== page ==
(1945) Barone’s Pizzeria 13726 Oxnard St, Valley Glen, CA 91401. Barone’s was first opened in 1945 on Ventura Blvd in Sherman Oaks by a group of siblings from Buffalo, NY.  They took over the building of a former restaurant, Barto’s, and because altering the sign was cheaper than buying a new one, named it after the sister with the closest name, business partner Josephine Barone. Specializing in square cut pizza with Monterey Jack cheese, instead of Mozzarella, they relocated the restaurant in 2006 to the former space of the defunct Old Heidelberg, built in 1958. The interior is immaculately retained with dark wood walls, stained glass, carved beamed ceilings and knobby wood room dividers. An attached lounge area features a red leather padded bar and often live entertainment. The Old Heidelberg, once a German restaurant, was a location for a dinner/date scene in the movie Fast Times at Ridgemont High and is still recognizable as such.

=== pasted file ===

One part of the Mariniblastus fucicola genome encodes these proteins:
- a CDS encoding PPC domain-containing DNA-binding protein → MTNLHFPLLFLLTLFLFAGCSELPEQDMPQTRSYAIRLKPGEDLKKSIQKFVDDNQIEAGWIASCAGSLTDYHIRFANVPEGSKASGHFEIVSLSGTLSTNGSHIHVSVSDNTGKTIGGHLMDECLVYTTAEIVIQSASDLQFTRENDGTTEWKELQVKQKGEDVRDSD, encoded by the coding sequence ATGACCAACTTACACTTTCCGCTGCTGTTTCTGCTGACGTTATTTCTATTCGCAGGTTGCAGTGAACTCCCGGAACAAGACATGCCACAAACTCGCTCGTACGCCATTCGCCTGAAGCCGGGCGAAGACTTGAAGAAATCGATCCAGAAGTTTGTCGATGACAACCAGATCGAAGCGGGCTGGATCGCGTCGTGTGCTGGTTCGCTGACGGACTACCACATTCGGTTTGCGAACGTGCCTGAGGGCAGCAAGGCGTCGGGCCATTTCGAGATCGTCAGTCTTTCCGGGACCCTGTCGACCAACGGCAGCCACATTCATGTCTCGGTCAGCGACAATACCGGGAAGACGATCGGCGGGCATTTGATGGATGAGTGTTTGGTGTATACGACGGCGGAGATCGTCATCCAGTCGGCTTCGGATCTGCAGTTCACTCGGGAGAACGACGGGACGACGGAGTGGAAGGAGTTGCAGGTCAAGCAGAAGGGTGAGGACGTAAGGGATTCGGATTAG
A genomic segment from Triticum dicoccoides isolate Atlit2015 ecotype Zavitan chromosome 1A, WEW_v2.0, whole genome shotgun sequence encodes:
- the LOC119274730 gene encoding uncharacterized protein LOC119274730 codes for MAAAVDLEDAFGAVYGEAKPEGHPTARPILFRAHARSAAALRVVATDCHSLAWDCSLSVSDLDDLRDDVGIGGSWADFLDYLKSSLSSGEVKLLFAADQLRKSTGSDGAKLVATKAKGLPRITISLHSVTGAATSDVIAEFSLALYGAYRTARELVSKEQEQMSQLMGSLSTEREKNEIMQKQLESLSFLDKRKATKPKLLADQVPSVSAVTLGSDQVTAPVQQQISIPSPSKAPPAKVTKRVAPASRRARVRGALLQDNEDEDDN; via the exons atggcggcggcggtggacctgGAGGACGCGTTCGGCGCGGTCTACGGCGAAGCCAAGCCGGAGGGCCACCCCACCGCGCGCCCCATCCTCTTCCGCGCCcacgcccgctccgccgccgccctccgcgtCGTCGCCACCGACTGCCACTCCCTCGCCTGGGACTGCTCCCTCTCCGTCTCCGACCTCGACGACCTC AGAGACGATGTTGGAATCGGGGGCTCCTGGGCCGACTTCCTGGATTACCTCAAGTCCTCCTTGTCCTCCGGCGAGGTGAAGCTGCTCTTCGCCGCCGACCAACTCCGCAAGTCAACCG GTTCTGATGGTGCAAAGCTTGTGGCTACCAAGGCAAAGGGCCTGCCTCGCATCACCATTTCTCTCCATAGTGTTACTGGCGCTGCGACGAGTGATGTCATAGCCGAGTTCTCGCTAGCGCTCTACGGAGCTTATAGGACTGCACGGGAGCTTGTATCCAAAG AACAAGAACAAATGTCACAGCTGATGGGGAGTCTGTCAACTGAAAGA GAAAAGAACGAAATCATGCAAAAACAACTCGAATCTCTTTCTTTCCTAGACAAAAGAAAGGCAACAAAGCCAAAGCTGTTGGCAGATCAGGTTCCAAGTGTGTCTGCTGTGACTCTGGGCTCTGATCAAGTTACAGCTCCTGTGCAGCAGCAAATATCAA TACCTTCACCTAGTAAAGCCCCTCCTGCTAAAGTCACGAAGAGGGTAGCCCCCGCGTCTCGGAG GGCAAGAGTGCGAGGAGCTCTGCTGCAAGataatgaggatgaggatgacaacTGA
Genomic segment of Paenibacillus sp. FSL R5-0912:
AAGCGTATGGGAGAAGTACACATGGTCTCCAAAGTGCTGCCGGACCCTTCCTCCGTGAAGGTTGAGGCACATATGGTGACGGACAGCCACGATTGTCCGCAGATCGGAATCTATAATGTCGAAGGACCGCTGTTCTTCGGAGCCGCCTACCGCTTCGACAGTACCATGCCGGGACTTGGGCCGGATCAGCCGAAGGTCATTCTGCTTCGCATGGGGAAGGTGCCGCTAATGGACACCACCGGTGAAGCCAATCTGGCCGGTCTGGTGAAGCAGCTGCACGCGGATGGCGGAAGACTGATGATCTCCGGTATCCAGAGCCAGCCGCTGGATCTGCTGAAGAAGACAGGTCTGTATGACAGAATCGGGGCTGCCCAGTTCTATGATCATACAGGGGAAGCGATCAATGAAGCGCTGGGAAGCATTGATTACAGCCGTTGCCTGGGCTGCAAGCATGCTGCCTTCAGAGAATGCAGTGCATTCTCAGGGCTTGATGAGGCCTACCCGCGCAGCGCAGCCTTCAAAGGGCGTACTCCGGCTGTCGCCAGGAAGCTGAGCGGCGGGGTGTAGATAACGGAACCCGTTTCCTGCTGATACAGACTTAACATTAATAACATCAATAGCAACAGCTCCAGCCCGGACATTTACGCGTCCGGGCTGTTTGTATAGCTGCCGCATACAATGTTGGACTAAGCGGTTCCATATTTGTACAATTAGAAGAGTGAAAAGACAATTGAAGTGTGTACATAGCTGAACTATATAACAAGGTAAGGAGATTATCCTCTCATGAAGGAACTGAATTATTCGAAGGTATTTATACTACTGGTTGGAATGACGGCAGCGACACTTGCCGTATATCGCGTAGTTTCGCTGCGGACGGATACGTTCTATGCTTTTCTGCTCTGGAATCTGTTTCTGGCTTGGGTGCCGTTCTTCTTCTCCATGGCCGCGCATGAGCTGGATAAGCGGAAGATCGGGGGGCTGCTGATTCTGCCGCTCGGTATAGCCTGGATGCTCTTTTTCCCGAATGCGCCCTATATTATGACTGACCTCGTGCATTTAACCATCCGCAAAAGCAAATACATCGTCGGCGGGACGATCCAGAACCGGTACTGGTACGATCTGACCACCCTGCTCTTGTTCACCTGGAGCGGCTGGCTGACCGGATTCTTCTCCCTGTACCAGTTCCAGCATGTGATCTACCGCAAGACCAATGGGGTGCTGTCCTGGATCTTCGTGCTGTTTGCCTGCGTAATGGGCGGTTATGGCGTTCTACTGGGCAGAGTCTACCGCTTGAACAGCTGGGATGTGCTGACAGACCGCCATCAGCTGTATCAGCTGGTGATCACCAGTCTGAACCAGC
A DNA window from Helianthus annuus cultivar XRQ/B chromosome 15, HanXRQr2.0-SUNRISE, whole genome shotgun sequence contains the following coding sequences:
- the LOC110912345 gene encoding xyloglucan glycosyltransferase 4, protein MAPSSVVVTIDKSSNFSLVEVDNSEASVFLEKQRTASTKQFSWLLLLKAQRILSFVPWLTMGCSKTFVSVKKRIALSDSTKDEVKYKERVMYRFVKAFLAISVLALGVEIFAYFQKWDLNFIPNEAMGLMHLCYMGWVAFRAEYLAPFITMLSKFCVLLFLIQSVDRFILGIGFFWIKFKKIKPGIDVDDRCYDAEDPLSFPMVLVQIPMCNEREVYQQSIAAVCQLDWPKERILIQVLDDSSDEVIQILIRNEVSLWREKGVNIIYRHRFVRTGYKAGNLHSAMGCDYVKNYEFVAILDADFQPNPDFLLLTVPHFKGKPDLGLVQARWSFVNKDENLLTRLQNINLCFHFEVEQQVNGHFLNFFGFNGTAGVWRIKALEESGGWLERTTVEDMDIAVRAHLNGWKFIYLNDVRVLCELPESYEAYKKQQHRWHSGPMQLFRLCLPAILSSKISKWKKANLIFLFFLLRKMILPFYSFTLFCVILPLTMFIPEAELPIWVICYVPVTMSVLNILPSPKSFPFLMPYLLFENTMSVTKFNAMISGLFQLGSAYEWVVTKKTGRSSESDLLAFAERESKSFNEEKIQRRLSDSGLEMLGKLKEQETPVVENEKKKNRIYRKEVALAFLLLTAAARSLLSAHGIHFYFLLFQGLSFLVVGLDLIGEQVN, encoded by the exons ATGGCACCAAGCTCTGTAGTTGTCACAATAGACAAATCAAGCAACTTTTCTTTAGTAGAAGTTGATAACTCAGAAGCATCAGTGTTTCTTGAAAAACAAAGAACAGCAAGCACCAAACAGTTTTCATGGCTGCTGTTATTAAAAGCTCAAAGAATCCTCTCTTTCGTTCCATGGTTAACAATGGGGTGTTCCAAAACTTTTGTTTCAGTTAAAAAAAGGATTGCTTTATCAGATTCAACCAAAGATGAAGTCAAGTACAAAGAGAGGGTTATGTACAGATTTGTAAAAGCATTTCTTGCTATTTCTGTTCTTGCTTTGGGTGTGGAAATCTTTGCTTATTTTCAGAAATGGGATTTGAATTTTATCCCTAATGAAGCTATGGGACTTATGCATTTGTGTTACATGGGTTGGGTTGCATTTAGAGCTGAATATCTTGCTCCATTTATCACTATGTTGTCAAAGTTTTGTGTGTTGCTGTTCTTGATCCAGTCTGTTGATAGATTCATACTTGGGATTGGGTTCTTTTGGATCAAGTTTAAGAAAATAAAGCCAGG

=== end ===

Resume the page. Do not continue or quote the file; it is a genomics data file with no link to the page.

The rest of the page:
(1946) Vince’s Spaghetti 1206 W Holt Blvd, Ontario, CA 91762. Vince’s opened in 1945 as a six-stool French Dip sandwich stand by Vince Cuccia and his two brothers, who relocated to California from Chicago after World War 2. The restaurant lore states that the kitchenless stand began serving spaghetti soon after a customer inquired about the home-brought spaghetti lunch a Cuccia family member was eating. A kitchen was soon built and spaghetti became the menu mainstay. The long building has been expanded four times over the years and eventually evolved into a 425-seat  business. By 1968 it was advertised as the largest spaghetti restaurant west of the Mississippi River.  An amazing original mid-century neon sign still stands out front. The interior is casually vintage with many individual rooms, some with wood paneled walls others with brick. Eating areas have either dark green leather booths or faux wood laminate tables, while the floor is a deep red linoleum and ceilings are beamed wood. Spaghetti servings are massive, topped with optional grated mozzarella. A Torrance location operated from 1973 to 2014, a Rancho Cucamonga location opened in 1984 and a Temecula location in 2003.